By Paul KvintaPosted 09.06.2012 at 10:35 am 1 Comment
Simon the robot has just learned a new skill: transferring a red block from one hand into a coffee cup held by the other. But like an eager preschooler, he wants to know more. “Can I begin here?” he asks, lifting the block high. Simon has two arms, eight fingers, doe eyes, and a monotone voice. With each question and answer, he is doing what roboticist Andrea Thomaz calls “whittling away the hypothesis space,” or eliminating information that is not essential.
Oriental fruit flies are one of the biggest scourges to farmers around the globe, often forcing officials to put crops into quarantine just to keep Bactrocera dorsalis shut out. In Taiwan, where the situation is especially dire, scientists are using artificial intelligence tech that can determine, with uncanny accuracy, where and when an outbreak is about to happen.
If you've been convinced for years that John Madden has been replaced by an iPod filled with generic football commentary, you might be excited to learn that Switzerland's Ecole Polytechnique Federale de Lausanne has been working on an even more advanced version. This one is equipped with artificial intelligence so it can actually see what's happening on the field and provide commentary.
Last time we looked at the UK's teeming video surveillance technology sector we were writing about facial recognition software that Scotland Yard was trialling during the recent London riots. But facial recognition is both fraught with privacy concerns and difficult to make reliable.
Steve Carell's final episode of The Office aired last night, and without him, we're left with a hole in our lives where those "that's what she said" jokes (hereby referred to as TWSS jokes) should be. Luckily, a couple of computer scientists have created some software that recognizes the opportunity to make a TWSS joke in the midst of natural language. It sounds like a huge effort, but definitely has the potential to fill that hole. (That one was a gimme.)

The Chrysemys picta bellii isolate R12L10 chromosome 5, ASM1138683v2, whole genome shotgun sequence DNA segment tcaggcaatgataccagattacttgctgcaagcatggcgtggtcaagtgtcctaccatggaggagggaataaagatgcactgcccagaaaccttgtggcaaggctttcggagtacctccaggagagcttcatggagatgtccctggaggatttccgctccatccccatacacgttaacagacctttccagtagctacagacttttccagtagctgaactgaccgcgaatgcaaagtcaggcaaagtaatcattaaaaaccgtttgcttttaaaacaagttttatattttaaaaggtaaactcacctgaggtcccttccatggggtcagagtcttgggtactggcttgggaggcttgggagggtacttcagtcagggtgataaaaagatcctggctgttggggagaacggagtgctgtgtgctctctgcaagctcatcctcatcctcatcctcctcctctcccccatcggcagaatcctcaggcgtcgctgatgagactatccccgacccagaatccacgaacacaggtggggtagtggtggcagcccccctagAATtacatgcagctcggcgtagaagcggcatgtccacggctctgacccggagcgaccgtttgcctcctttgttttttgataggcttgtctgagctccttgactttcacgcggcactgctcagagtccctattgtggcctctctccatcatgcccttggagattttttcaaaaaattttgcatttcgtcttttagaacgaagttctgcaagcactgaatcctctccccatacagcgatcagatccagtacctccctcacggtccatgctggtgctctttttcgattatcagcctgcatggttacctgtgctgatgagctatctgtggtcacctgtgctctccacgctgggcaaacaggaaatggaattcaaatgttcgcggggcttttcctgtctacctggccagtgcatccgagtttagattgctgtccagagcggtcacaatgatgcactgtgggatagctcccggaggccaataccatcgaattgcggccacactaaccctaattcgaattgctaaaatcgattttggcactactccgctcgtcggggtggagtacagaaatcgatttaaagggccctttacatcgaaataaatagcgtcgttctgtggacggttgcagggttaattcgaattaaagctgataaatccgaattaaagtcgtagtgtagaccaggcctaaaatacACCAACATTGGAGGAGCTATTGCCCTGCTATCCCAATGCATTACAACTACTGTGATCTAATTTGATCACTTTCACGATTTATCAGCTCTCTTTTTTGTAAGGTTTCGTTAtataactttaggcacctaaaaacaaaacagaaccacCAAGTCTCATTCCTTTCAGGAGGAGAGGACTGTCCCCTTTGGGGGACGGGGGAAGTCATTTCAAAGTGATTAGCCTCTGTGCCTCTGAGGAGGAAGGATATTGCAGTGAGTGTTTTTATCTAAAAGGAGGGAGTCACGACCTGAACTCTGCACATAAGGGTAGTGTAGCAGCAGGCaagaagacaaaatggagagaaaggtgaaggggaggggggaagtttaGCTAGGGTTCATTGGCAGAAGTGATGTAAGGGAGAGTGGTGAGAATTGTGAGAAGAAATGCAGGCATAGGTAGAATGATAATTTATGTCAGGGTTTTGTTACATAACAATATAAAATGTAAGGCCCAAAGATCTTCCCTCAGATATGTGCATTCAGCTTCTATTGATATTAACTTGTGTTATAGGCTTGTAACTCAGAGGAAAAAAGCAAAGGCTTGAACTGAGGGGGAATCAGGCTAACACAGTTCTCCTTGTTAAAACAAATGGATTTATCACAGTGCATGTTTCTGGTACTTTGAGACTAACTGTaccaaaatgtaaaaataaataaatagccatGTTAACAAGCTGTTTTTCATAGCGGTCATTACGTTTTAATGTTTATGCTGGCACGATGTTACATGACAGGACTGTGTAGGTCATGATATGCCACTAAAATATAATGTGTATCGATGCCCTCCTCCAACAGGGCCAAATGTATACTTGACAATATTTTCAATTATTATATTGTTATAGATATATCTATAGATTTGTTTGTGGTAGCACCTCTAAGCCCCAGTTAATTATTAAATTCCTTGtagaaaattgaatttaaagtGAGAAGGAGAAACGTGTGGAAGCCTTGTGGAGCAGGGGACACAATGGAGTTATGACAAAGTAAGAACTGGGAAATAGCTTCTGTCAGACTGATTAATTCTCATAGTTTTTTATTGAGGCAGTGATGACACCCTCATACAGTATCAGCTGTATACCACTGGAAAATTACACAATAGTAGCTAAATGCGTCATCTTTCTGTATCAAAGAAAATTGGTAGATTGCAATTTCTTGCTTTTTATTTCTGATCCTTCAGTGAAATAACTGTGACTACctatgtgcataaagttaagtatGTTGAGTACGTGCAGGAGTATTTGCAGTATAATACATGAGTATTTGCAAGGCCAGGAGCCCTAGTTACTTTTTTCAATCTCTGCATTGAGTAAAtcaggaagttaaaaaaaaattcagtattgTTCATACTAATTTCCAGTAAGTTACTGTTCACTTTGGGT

Researchers at SUNY Buffalo and Amrita University in India have managed to create a tracking network that works well even with the cheapest of cameras. How? It uses the power of its cold, rational brain to make up for any flaws in the equipment.
Hey, it can win on Jeopardy, so let's put our lives in its hands
By Paul Adams and Dan NosowitzPosted 02.17.2011 at 11:10 am 16 Comments
Last night, after Watson swept the floor with the human race, we asked Dr. David Ferrucci, head of the Watson team, about him. It. The brainmachine is really good at analyzing and assimilating data, so it seemed that, when it comes to feeding it data, who would know more about machine learning than Watson? Is Watson able to clearly identify what areas it wants to know more about?
Self-checkout kiosks at the grocery store can save time and space for quick shoppers, but if an item doesn't have a bar code--like, say, produce (hopefully)--you still have to search through the list of variations, which can lose any time you've gained by phasing out human interaction. But a new system from Toshiba uses a constantly-learning database and a webcam to identify individual types of produce. Where were you during apple season, Toshiba?